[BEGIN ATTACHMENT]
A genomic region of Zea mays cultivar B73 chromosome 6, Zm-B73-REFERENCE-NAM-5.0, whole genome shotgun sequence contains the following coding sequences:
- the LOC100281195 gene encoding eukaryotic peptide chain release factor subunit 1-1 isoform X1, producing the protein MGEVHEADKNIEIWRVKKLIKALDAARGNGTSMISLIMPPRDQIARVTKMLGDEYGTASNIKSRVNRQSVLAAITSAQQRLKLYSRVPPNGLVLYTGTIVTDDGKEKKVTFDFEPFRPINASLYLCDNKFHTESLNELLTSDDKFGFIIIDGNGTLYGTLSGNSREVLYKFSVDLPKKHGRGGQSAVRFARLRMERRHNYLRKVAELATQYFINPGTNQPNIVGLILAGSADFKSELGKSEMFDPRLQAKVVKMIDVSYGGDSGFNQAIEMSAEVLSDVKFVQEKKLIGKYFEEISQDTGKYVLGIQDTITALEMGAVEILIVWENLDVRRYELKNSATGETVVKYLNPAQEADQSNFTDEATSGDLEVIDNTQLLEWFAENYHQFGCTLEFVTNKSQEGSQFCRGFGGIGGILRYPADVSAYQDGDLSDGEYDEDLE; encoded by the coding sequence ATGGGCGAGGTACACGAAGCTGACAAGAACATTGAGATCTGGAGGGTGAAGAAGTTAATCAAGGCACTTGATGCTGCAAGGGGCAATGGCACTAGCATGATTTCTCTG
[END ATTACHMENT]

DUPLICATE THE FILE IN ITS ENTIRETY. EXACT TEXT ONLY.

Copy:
A genomic region of Zea mays cultivar B73 chromosome 6, Zm-B73-REFERENCE-NAM-5.0, whole genome shotgun sequence contains the following coding sequences:
- the LOC100281195 gene encoding eukaryotic peptide chain release factor subunit 1-1 isoform X1, producing the protein MGEVHEADKNIEIWRVKKLIKALDAARGNGTSMISLIMPPRDQIARVTKMLGDEYGTASNIKSRVNRQSVLAAITSAQQRLKLYSRVPPNGLVLYTGTIVTDDGKEKKVTFDFEPFRPINASLYLCDNKFHTESLNELLTSDDKFGFIIIDGNGTLYGTLSGNSREVLYKFSVDLPKKHGRGGQSAVRFARLRMERRHNYLRKVAELATQYFINPGTNQPNIVGLILAGSADFKSELGKSEMFDPRLQAKVVKMIDVSYGGDSGFNQAIEMSAEVLSDVKFVQEKKLIGKYFEEISQDTGKYVLGIQDTITALEMGAVEILIVWENLDVRRYELKNSATGETVVKYLNPAQEADQSNFTDEATSGDLEVIDNTQLLEWFAENYHQFGCTLEFVTNKSQEGSQFCRGFGGIGGILRYPADVSAYQDGDLSDGEYDEDLE; encoded by the coding sequence ATGGGCGAGGTACACGAAGCTGACAAGAACATTGAGATCTGGAGGGTGAAGAAGTTAATCAAGGCACTTGATGCTGCAAGGGGCAATGGCACTAGCATGATTTCTCTG